I think you attempt to answer this objection when you say, "While it is true that light can come from sources other than the sun, the author’s intentions are clear – day and night are created, evening and morning play prominent roles that do not change even when the sun is created, and light is brought forth." However, I would agree with this. The purpose of night and day and evening of morning did not change when the sun was created - and they have not changed since. As I've already stated, in Hebrew grammar, these phrases unquestionably refer to a 24 hour day. Thus, the clear and plain reading of the text (the literal reading of the text) indicates that these were 24 hour days.

So in order for what you said to actually be the case, you would first of all have to prove Genesis 1 to be the only exception to the rules in Hebrew grammar regarding the word "yom." Also, you would have to prove that the light created on day 1 is not a proper basis for a 24 hour day for the first 3 days.

The next point you bring up is that numbers in Hebrew represent things. I completely agree with this. 6 is the number of man, 7 of perfection and 8 of recreation are a few I can think of off the top of my head. You imply that the numbers being representative of something else in Hebrew poetry and the fact that the creation days end on a number that points us back to God who is perfect after pointing us to man who is imperfect, supports the idea that Genesis 1 is poetry. While I agree that those numbers do represent those things, it does not support the idea that Genesis 1 is poetry.

Instead, I would argue that Scripture makes it perfectly clear that these representations in the numbers in the days of creation (that are valid representations) are further evidence for the young earth interpretation. Exodus 20:8-11 picks up on these representations, but in no way supports that it is poetic. In fact, the creation week gives us the basis for our 7 day week - clearly the days of creation were not meant to be interpreted other than literal days. Not only that, 6 days we are to work because God worked for 6 days during creation. But on the 7th day, the Old Testament commanded the Israelites to keep it as holy unto the Lord because "the Lord blessed the Sabbath day and made it holy." Exodus 20 tells us the purpose of the 7th day, so we do not need to speculate about it.

This account of creation in Genesis 1 shows that the author was not intending to write this as an historical approach to HOW God created the world. It is far too stylised and embedded in Hebrew imagery. The point was to convey that God created mankind – the focus is entirely on God’s actions as the supreme and only God. God spoke, and things happened.

For the reasons given above, I do not think Genesis 1 is poetic at all. There are accounts of creation in the Bible that are poetic however. Psalm 104, Job 38, or Isaiah 40:12–15, for example, are poetic accounts of creation. If you compare them with Genesis 1, it becomes very clear that it is not poetic. "The words and phrases are very different from Genesis, and no one could seriously suggest that the Bible views God as riding on the clouds like a man in a chariot (Psalm 104:3) or stopping the oceans with immense doors (Job 38:8) or weighing the mountains in a gigantic pair of scales (Isaiah 40:12). This language is poetic, and nothing like it is found in the historical Genesis account" (Source).

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msm57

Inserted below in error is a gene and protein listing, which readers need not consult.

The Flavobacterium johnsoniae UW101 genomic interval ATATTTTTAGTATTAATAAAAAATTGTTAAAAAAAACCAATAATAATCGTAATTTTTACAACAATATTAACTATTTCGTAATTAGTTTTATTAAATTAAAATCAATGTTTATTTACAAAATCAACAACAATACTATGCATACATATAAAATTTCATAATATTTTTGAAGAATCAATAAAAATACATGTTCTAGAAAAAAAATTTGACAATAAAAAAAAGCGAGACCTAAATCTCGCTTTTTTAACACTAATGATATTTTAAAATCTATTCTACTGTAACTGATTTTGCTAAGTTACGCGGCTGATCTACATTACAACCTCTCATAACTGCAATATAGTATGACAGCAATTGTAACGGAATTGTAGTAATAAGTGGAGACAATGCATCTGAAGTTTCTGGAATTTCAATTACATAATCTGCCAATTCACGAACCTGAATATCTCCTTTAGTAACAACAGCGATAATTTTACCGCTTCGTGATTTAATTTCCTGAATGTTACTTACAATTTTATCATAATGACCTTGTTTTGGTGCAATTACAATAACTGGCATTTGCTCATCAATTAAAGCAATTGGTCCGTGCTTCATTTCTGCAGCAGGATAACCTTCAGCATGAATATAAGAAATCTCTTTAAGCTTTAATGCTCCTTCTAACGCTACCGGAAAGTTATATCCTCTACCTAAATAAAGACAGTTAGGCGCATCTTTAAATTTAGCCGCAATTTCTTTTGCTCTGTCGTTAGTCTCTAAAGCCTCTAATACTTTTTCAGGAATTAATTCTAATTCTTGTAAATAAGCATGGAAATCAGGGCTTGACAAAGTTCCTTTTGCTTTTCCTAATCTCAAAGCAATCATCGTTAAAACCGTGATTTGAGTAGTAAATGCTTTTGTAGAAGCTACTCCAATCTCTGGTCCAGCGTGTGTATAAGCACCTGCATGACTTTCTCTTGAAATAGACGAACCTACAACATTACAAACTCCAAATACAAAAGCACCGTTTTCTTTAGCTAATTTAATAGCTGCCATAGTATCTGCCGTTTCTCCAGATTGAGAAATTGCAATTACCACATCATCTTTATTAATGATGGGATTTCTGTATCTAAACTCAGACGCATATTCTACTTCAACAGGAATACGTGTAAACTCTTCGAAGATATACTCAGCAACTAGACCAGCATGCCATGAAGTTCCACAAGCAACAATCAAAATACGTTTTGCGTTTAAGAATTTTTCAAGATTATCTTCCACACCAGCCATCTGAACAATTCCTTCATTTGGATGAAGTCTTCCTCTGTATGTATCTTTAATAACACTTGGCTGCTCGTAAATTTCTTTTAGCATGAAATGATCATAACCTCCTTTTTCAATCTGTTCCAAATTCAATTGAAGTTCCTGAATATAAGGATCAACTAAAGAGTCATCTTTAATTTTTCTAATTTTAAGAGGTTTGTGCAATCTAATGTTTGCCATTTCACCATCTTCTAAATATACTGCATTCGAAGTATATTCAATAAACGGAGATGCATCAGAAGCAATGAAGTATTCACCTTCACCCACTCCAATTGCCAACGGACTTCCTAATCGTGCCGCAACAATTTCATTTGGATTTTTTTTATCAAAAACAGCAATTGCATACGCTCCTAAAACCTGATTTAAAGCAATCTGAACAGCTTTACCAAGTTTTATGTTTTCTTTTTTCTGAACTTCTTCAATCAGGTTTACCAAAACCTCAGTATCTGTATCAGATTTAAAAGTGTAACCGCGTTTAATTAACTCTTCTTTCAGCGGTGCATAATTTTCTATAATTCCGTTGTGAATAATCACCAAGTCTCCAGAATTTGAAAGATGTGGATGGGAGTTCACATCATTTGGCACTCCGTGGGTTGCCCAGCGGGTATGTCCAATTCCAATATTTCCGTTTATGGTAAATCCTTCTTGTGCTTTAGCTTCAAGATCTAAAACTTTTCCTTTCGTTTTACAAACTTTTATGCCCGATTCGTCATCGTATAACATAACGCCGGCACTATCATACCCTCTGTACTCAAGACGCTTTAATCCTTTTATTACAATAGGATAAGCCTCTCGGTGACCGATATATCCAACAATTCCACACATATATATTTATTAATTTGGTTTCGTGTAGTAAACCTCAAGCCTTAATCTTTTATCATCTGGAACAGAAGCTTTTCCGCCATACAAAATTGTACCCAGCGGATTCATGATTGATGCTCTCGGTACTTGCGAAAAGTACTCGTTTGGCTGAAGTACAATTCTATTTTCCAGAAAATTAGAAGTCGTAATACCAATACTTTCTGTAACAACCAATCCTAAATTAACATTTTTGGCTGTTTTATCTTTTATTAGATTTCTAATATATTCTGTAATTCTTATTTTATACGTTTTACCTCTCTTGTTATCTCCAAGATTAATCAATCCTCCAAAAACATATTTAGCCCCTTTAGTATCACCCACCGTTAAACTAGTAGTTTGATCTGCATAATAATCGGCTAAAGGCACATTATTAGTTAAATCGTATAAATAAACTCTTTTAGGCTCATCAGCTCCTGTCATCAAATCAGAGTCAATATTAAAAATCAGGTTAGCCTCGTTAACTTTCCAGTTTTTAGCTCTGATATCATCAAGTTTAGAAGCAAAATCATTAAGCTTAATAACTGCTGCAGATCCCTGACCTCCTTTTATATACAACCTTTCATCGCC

I have thoroughly enjoyed reading thru this. I especially like PA's posts/explanations.

I was going to mention the use of the term "replenish" (as in "do again") when Adam and Eve were told to be fruitful and multiply. However, a few google searches point out that this word may have been incorrectly translated/used, and can simply mean "fill" rather than "refill".

http://www.icr.org/article/replenishing-earth/

(there are others)

I think I need to do some more studying!

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1689 Reformed_Baptist

Reason 2 - poetic structure of Genesis 1-11

Regarding this reason, you bring up the progression of evil through the first 11 chapters. "* one man rejects God;

* whole world rejects God; * whole world wants to be God!" Due to the choosing of only very specific stories, the author had a very specific purpose. While I agree that the stories are meant to show the declining of mankind, this is not evidence of poetry.

I'm actually not sure why you are saying it is Hebrew poetry. Does it show signs of parallelism as you claimed for chapter 1? Or do you think progression in a story is sign of Hebrew poetry? I'm not sure what characteristic of Hebrew poetry you see in Genesis 1-11. You claim the following:

Suddenly the text changes to historical narrative, introducing Abraham in Genesis 12. From here on, Genesis has changed styles, no longer displaying characteristics attributed to Hebraic poetry, but rather a solid historically driven text.

The literary context does not change in Genesis 12. Genesis 11 gives us the genealogy of Abraham, so you can you even believe Abraham ever existed if the genealogy that gives his ancestry is merely poetry? What evidence is there in the text of a literary grammar change? And what characteristic is evidence in Genesis 1-11?

The text is clear to its intentions - Abraham is the one through whom God will rebuild his relationship with humanity. These three stories in Genesis 4-11 combine impressively before chapter 12 to introduce the reader to a world where rejection of God is complete and total. It details a chronological pattern of increasingly evil acts until it seems that nothing could possibly get worse. But God acts to redeem humanity despite the bleak outlook - through Abraham will God's people be known.